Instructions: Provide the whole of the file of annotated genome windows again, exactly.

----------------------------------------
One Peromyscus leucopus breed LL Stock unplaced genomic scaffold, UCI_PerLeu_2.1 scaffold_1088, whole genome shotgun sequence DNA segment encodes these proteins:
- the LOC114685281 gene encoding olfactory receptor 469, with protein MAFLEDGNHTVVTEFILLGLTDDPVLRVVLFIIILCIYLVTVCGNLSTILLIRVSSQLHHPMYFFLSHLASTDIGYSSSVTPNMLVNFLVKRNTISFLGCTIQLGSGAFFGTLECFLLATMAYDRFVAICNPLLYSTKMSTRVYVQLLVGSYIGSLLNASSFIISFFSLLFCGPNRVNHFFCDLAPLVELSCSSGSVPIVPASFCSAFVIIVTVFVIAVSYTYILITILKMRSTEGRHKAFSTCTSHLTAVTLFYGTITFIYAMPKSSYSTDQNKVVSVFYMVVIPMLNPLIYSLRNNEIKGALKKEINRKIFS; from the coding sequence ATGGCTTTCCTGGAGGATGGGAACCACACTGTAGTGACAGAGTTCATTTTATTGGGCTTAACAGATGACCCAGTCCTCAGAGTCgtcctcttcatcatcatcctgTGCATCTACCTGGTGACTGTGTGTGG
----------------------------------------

One Peromyscus leucopus breed LL Stock unplaced genomic scaffold, UCI_PerLeu_2.1 scaffold_1088, whole genome shotgun sequence DNA segment encodes these proteins:
- the LOC114685281 gene encoding olfactory receptor 469, with protein MAFLEDGNHTVVTEFILLGLTDDPVLRVVLFIIILCIYLVTVCGNLSTILLIRVSSQLHHPMYFFLSHLASTDIGYSSSVTPNMLVNFLVKRNTISFLGCTIQLGSGAFFGTLECFLLATMAYDRFVAICNPLLYSTKMSTRVYVQLLVGSYIGSLLNASSFIISFFSLLFCGPNRVNHFFCDLAPLVELSCSSGSVPIVPASFCSAFVIIVTVFVIAVSYTYILITILKMRSTEGRHKAFSTCTSHLTAVTLFYGTITFIYAMPKSSYSTDQNKVVSVFYMVVIPMLNPLIYSLRNNEIKGALKKEINRKIFS; from the coding sequence ATGGCTTTCCTGGAGGATGGGAACCACACTGTAGTGACAGAGTTCATTTTATTGGGCTTAACAGATGACCCAGTCCTCAGAGTCgtcctcttcatcatcatcctgTGCATCTACCTGGTGACTGTGTGTGG